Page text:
Year of Publication

2022

Degree Name

Master of Science (MS)

Document Type

Master's Thesis

College

Agriculture, Food and Environment

Department/School/Program

Family Sciences

First Advisor

Dr. Alexander T. Vazsonyi

Abstract

Intimate dating violence is a common occurrence, especially among women (CDC, 2019). Because this type of trauma is so prevalent, it is important to explore how experiences of it impact women and how they cope with its effects. This study explored how individual differences impact the ways in which young women cope with trauma, as well as whether the type of trauma moderate the link between individual differences and coping strategies. Participants were 304 college-age women from a large university in the southeastern United States. Trauma was select items from the Trauma History Questionnaire, while coping was measured using the Coping Strategies Inventory, short form. Lastly, personality was assessed using the Big Five Inventory. Hypotheses were tested using regression analyses in SPSS and the PROCESS macro in SPSS. Findings revealed positive associations between extraversion and problem-focused engagement coping as well as between openness and problem-focused engagement coping. A positive association between neuroticism and emotion-focused disengagement (i.e., avoidant) coping strategies was also supported. No empirical support was found for the hypothesized moderation effects by physical and sexual trauma on the links between personality traits and coping styles were not found.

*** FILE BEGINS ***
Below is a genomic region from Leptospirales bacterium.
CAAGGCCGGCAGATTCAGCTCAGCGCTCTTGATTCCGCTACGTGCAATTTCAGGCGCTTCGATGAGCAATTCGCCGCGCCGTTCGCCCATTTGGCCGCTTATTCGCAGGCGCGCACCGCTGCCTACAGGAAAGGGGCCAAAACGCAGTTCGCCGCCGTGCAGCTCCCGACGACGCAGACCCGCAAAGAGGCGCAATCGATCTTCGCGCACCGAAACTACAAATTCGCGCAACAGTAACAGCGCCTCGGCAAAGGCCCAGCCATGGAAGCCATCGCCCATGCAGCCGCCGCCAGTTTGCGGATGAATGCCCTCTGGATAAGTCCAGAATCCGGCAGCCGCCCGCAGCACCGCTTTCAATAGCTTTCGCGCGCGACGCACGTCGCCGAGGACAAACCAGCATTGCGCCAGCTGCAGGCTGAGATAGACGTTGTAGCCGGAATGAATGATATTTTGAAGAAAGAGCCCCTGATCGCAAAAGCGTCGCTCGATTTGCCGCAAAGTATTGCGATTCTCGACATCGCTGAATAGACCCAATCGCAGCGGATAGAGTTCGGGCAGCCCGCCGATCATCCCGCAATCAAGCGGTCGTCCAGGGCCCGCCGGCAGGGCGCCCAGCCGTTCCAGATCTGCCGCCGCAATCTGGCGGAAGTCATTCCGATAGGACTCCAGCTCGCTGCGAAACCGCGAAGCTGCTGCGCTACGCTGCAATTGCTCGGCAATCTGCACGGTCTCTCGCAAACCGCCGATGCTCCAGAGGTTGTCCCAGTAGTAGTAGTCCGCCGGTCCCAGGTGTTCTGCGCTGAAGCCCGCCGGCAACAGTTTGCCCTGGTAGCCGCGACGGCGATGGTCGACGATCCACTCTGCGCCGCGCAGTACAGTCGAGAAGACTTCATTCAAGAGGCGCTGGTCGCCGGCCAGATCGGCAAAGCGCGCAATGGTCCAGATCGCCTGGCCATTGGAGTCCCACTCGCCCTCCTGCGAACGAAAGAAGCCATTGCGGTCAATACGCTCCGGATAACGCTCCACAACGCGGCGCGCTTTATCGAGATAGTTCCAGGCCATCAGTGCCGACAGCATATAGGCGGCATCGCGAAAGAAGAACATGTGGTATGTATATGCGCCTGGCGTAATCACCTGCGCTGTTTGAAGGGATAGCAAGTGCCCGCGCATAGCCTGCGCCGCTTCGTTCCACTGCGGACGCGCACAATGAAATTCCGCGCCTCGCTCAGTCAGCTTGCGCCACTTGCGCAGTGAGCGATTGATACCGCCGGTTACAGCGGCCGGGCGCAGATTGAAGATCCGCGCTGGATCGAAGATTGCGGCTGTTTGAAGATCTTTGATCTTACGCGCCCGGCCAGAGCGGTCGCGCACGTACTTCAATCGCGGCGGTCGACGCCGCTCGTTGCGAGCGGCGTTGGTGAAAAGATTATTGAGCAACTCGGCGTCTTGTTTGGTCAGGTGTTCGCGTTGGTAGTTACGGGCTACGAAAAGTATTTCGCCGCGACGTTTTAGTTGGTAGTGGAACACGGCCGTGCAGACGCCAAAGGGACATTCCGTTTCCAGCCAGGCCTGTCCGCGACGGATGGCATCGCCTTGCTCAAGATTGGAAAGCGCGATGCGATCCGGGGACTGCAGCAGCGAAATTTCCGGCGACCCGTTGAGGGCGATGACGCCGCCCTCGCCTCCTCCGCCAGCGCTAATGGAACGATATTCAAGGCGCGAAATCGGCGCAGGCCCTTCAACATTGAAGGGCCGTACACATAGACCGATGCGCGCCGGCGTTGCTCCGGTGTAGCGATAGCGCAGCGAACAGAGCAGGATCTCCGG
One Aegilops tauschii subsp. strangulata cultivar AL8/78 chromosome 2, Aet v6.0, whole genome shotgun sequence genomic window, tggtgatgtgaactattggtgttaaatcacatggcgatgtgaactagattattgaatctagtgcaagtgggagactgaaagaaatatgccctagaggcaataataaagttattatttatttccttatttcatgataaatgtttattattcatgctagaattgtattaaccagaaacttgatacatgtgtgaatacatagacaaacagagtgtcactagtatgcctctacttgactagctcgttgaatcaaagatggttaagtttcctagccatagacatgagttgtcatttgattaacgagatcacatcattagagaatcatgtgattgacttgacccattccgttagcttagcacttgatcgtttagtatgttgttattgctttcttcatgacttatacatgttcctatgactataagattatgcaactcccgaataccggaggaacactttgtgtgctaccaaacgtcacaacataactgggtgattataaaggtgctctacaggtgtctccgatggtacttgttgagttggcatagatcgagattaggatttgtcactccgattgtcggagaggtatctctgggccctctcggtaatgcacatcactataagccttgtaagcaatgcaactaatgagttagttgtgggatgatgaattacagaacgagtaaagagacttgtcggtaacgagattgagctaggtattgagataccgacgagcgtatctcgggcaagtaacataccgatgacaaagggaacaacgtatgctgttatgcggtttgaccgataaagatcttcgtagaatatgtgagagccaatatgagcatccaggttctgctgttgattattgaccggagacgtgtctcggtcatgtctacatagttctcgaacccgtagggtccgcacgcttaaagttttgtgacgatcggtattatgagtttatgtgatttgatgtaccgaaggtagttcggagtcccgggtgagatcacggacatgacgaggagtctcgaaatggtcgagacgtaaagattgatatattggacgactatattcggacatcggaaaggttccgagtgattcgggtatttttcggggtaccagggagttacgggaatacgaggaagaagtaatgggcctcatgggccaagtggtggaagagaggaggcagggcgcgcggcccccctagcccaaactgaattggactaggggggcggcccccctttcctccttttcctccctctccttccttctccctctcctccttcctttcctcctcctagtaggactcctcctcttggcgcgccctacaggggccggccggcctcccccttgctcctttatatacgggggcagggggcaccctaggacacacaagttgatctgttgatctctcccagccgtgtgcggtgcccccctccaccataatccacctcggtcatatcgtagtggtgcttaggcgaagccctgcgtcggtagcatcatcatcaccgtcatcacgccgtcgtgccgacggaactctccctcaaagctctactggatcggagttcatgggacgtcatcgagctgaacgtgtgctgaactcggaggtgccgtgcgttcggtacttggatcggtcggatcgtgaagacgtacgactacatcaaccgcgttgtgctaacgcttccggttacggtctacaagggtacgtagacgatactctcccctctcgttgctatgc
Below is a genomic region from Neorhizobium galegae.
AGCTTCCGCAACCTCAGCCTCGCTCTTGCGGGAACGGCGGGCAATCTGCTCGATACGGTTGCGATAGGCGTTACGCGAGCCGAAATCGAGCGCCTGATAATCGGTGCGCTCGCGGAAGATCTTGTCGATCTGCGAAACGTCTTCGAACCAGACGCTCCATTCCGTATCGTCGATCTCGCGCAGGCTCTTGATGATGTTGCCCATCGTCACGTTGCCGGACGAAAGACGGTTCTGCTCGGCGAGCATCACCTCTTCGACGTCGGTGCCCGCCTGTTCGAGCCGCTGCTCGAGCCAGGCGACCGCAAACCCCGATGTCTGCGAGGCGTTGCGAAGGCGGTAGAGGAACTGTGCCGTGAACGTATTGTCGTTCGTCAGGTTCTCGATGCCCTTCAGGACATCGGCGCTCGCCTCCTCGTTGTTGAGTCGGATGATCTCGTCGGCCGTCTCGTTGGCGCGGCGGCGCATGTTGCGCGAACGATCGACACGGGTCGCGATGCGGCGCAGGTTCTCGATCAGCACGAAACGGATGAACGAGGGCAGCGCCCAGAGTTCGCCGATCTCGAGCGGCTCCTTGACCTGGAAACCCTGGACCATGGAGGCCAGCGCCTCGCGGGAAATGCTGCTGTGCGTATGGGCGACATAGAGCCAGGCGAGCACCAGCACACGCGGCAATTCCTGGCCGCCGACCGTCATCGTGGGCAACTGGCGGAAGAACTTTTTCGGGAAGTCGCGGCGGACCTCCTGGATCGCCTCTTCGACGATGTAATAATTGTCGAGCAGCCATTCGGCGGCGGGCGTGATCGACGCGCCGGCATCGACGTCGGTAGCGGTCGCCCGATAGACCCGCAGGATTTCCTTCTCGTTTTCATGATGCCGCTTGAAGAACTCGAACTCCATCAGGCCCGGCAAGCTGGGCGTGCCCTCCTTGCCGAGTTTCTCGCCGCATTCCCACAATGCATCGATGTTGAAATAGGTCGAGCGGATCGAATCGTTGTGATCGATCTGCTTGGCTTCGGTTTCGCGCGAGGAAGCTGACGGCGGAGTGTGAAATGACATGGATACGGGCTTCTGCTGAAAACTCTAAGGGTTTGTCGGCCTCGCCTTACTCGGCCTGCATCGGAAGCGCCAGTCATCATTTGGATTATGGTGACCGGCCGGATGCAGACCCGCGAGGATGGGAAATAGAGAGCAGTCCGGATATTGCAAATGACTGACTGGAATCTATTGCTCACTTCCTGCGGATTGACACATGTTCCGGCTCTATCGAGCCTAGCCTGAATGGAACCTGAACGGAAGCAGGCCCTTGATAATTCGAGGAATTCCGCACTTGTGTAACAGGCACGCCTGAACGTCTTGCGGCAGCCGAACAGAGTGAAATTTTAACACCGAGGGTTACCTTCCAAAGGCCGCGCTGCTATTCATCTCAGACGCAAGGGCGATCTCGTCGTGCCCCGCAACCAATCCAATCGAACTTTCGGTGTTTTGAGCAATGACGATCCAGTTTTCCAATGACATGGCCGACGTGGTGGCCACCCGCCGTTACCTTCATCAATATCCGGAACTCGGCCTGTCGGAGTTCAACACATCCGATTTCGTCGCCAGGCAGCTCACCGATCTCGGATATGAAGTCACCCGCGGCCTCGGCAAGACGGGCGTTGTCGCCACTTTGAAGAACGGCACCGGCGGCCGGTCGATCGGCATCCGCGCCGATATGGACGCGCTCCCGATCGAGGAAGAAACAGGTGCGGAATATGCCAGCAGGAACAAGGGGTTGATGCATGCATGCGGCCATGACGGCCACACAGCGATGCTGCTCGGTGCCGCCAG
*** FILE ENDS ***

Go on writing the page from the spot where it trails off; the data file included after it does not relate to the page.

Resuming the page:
Digital Object Identifier (DOI)

https://doi.org/10.13023/etd.2022.72

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